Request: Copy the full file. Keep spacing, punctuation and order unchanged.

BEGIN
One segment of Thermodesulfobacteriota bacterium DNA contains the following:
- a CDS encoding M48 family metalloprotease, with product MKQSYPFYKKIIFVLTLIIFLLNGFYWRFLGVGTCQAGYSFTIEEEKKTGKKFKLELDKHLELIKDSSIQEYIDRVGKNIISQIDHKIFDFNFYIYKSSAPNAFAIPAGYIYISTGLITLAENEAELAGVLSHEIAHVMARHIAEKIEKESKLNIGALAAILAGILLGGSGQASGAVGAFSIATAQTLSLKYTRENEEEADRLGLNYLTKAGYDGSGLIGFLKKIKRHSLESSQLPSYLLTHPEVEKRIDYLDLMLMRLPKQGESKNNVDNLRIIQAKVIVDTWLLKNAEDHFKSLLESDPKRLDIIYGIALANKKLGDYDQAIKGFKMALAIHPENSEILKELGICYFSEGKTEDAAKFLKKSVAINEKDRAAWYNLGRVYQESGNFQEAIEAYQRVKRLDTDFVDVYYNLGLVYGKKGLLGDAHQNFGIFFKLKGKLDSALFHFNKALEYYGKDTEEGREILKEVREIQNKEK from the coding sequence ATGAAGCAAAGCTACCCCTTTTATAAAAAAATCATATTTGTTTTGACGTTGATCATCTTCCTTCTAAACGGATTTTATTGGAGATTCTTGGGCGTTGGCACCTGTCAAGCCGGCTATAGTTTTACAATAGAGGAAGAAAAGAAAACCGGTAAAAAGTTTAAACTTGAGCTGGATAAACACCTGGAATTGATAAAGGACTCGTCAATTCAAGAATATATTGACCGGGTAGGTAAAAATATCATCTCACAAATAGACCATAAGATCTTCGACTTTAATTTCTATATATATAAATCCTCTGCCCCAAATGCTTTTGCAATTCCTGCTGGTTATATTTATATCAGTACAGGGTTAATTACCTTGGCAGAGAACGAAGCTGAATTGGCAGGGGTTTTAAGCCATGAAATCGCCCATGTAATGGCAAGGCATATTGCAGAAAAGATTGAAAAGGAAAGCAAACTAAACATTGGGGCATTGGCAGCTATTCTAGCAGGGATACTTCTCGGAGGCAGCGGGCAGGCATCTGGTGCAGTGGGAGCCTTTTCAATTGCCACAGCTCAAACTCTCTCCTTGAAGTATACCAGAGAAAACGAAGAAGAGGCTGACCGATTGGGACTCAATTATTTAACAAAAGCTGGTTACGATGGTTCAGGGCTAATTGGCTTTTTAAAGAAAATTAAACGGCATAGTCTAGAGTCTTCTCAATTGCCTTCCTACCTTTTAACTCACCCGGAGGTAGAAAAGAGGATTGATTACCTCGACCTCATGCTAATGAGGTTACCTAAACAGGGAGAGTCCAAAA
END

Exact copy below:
One segment of Thermodesulfobacteriota bacterium DNA contains the following:
- a CDS encoding M48 family metalloprotease, with product MKQSYPFYKKIIFVLTLIIFLLNGFYWRFLGVGTCQAGYSFTIEEEKKTGKKFKLELDKHLELIKDSSIQEYIDRVGKNIISQIDHKIFDFNFYIYKSSAPNAFAIPAGYIYISTGLITLAENEAELAGVLSHEIAHVMARHIAEKIEKESKLNIGALAAILAGILLGGSGQASGAVGAFSIATAQTLSLKYTRENEEEADRLGLNYLTKAGYDGSGLIGFLKKIKRHSLESSQLPSYLLTHPEVEKRIDYLDLMLMRLPKQGESKNNVDNLRIIQAKVIVDTWLLKNAEDHFKSLLESDPKRLDIIYGIALANKKLGDYDQAIKGFKMALAIHPENSEILKELGICYFSEGKTEDAAKFLKKSVAINEKDRAAWYNLGRVYQESGNFQEAIEAYQRVKRLDTDFVDVYYNLGLVYGKKGLLGDAHQNFGIFFKLKGKLDSALFHFNKALEYYGKDTEEGREILKEVREIQNKEK from the coding sequence ATGAAGCAAAGCTACCCCTTTTATAAAAAAATCATATTTGTTTTGACGTTGATCATCTTCCTTCTAAACGGATTTTATTGGAGATTCTTGGGCGTTGGCACCTGTCAAGCCGGCTATAGTTTTACAATAGAGGAAGAAAAGAAAACCGGTAAAAAGTTTAAACTTGAGCTGGATAAACACCTGGAATTGATAAAGGACTCGTCAATTCAAGAATATATTGACCGGGTAGGTAAAAATATCATCTCACAAATAGACCATAAGATCTTCGACTTTAATTTCTATATATATAAATCCTCTGCCCCAAATGCTTTTGCAATTCCTGCTGGTTATATTTATATCAGTACAGGGTTAATTACCTTGGCAGAGAACGAAGCTGAATTGGCAGGGGTTTTAAGCCATGAAATCGCCCATGTAATGGCAAGGCATATTGCAGAAAAGATTGAAAAGGAAAGCAAACTAAACATTGGGGCATTGGCAGCTATTCTAGCAGGGATACTTCTCGGAGGCAGCGGGCAGGCATCTGGTGCAGTGGGAGCCTTTTCAATTGCCACAGCTCAAACTCTCTCCTTGAAGTATACCAGAGAAAACGAAGAAGAGGCTGACCGATTGGGACTCAATTATTTAACAAAAGCTGGTTACGATGGTTCAGGGCTAATTGGCTTTTTAAAGAAAATTAAACGGCATAGTCTAGAGTCTTCTCAATTGCCTTCCTACCTTTTAACTCACCCGGAGGTAGAAAAGAGGATTGATTACCTCGACCTCATGCTAATGAGGTTACCTAAACAGGGAGAGTCCAAAA